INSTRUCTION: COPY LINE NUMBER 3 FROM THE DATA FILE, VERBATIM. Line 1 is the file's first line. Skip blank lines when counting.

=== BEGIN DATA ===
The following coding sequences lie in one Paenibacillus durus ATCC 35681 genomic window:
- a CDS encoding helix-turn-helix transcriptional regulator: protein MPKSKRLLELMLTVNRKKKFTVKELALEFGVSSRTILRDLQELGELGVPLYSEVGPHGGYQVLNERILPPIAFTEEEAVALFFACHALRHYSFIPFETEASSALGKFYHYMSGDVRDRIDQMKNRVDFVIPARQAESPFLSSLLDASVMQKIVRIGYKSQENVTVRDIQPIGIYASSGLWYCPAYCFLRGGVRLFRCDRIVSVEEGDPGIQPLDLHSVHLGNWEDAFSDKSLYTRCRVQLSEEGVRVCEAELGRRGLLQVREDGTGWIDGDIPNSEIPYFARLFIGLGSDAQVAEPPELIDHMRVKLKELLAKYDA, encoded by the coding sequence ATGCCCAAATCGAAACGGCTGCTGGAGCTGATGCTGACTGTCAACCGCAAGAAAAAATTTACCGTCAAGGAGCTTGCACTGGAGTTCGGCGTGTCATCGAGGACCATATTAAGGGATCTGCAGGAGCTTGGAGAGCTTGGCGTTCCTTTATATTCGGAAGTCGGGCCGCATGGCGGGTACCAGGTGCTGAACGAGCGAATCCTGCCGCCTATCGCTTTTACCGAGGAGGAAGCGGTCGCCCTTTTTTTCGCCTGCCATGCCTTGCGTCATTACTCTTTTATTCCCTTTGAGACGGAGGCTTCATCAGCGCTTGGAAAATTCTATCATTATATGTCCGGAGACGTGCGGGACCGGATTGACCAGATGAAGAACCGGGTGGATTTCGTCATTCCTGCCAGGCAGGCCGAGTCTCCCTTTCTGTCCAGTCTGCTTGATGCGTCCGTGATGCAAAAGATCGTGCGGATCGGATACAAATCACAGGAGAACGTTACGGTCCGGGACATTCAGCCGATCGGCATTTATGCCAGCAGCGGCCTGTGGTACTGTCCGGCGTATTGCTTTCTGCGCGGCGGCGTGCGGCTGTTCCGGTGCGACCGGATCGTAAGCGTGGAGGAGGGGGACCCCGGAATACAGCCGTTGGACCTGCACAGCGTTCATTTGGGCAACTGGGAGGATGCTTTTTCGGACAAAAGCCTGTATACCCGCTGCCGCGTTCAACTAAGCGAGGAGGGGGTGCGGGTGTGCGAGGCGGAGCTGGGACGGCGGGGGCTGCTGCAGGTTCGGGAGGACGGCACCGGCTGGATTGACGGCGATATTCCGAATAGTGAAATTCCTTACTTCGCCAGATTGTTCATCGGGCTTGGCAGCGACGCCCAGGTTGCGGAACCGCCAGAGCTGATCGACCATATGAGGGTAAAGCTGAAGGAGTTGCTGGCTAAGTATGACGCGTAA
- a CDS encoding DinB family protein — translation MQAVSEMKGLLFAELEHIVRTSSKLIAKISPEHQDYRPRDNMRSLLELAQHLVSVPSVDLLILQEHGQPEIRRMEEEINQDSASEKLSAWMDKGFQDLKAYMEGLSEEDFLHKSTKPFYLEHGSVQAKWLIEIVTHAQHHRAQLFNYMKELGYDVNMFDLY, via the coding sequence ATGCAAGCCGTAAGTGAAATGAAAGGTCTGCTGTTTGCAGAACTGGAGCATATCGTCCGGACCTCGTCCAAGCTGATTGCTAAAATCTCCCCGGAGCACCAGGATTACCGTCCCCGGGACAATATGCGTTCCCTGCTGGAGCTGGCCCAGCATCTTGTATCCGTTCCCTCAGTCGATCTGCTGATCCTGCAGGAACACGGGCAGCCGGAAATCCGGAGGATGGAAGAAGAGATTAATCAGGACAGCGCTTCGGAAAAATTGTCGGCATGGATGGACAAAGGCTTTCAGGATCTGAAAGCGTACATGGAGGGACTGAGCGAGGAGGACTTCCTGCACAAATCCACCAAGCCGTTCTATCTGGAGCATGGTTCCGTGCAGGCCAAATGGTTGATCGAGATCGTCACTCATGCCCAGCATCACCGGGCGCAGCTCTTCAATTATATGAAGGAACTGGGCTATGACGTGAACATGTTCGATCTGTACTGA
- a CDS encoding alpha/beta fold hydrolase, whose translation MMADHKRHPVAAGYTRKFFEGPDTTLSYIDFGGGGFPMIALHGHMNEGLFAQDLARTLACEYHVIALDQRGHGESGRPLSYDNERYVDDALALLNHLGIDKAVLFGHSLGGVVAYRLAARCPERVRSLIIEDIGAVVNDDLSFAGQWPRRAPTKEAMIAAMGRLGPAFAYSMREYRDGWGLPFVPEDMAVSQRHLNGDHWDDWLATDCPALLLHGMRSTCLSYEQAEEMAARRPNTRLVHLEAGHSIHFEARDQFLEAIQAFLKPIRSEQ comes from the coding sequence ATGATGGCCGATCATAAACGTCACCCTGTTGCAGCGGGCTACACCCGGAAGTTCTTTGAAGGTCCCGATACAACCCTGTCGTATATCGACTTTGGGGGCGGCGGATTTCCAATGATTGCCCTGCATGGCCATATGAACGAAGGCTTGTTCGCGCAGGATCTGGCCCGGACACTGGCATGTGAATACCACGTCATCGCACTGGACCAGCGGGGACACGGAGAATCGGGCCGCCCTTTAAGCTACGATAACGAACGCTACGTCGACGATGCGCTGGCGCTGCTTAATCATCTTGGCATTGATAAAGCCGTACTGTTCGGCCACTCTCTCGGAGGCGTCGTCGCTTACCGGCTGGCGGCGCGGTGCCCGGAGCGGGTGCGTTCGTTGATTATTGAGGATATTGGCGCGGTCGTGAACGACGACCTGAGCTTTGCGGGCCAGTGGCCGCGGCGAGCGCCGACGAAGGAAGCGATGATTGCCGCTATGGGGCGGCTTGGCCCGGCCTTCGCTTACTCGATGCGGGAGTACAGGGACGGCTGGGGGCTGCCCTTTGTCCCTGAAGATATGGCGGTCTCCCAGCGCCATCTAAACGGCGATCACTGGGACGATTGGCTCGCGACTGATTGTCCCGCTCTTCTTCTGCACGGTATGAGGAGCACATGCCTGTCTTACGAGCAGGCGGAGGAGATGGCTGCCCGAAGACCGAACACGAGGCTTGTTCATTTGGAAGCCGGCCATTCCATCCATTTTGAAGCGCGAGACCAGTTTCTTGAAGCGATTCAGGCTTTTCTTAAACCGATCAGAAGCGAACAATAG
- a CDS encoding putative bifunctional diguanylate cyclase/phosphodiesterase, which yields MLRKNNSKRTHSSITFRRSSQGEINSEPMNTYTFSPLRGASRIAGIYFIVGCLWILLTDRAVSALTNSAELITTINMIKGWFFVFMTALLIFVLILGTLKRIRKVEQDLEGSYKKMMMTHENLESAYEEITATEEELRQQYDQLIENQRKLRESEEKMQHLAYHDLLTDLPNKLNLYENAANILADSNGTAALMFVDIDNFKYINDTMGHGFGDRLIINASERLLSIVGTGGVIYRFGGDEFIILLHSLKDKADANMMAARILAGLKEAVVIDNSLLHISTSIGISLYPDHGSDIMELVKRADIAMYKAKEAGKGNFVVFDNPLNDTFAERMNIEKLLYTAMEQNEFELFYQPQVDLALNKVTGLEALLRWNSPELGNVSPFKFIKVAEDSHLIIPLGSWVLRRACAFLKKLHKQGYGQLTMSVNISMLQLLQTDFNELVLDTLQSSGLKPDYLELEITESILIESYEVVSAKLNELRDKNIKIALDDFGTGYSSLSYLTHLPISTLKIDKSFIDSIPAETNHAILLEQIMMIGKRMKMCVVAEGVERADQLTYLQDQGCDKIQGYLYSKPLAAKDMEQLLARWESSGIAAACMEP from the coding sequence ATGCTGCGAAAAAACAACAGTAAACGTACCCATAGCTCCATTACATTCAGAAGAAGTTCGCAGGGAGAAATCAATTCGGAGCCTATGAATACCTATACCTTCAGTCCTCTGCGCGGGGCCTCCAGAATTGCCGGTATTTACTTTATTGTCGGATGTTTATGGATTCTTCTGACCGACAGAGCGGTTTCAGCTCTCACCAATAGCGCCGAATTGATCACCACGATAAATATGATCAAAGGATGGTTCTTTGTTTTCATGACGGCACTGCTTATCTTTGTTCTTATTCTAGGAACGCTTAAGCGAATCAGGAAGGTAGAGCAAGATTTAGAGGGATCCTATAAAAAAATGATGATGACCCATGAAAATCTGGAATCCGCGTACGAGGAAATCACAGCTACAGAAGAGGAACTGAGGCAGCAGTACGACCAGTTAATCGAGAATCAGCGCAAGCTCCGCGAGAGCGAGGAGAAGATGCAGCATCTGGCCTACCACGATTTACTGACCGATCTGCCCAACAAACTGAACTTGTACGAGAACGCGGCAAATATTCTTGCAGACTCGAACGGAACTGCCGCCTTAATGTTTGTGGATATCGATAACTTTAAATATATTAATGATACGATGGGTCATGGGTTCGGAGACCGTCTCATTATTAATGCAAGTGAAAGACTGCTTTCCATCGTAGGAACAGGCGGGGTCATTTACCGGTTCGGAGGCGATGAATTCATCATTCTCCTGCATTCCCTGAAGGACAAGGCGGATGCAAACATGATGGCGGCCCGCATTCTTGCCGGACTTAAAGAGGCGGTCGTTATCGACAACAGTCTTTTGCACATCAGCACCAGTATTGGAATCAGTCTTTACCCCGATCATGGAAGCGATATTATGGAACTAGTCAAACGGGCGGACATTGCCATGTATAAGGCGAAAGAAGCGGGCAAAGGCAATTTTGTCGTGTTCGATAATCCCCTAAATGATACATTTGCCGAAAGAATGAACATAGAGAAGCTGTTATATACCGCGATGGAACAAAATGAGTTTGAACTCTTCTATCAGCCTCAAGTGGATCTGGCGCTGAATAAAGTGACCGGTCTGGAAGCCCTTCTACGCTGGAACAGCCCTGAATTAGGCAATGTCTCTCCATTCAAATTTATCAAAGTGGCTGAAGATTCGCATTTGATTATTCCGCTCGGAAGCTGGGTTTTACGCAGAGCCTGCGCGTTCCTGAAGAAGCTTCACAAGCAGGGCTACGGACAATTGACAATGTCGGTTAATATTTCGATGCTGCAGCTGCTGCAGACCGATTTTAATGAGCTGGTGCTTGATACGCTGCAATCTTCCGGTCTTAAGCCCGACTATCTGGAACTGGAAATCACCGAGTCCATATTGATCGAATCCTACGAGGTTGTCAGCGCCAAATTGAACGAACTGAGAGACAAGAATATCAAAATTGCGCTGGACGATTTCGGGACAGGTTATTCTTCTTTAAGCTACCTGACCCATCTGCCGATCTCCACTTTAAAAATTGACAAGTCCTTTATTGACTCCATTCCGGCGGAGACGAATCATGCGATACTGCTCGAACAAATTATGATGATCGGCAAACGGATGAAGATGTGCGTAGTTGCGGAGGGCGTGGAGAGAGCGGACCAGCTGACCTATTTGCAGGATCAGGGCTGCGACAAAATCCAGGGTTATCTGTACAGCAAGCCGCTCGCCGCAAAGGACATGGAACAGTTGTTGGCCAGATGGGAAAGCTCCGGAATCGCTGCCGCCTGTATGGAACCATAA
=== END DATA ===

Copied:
- a CDS encoding DinB family protein — translation MQAVSEMKGLLFAELEHIVRTSSKLIAKISPEHQDYRPRDNMRSLLELAQHLVSVPSVDLLILQEHGQPEIRRMEEEINQDSASEKLSAWMDKGFQDLKAYMEGLSEEDFLHKSTKPFYLEHGSVQAKWLIEIVTHAQHHRAQLFNYMKELGYDVNMFDLY, via the coding sequence ATGCAAGCCGTAAGTGAAATGAAAGGTCTGCTGTTTGCAGAACTGGAGCATATCGTCCGGACCTCGTCCAAGCTGATTGCTAAAATCTCCCCGGAGCACCAGGATTACCGTCCCCGGGACAATATGCGTTCCCTGCTGGAGCTGGCCCAGCATCTTGTATCCGTTCCCTCAGTCGATCTGCTGATCCTGCAGGAACACGGGCAGCCGGAAATCCGGAGGATGGAAGAAGAGATTAATCAGGACAGCGCTTCGGAAAAATTGTCGGCATGGATGGACAAAGGCTTTCAGGATCTGAAAGCGTACATGGAGGGACTGAGCGAGGAGGACTTCCTGCACAAATCCACCAAGCCGTTCTATCTGGAGCATGGTTCCGTGCAGGCCAAATGGTTGATCGAGATCGTCACTCATGCCCAGCATCACCGGGCGCAGCTCTTCAATTATATGAAGGAACTGGGCTATGACGTGAACATGTTCGATCTGTACTGA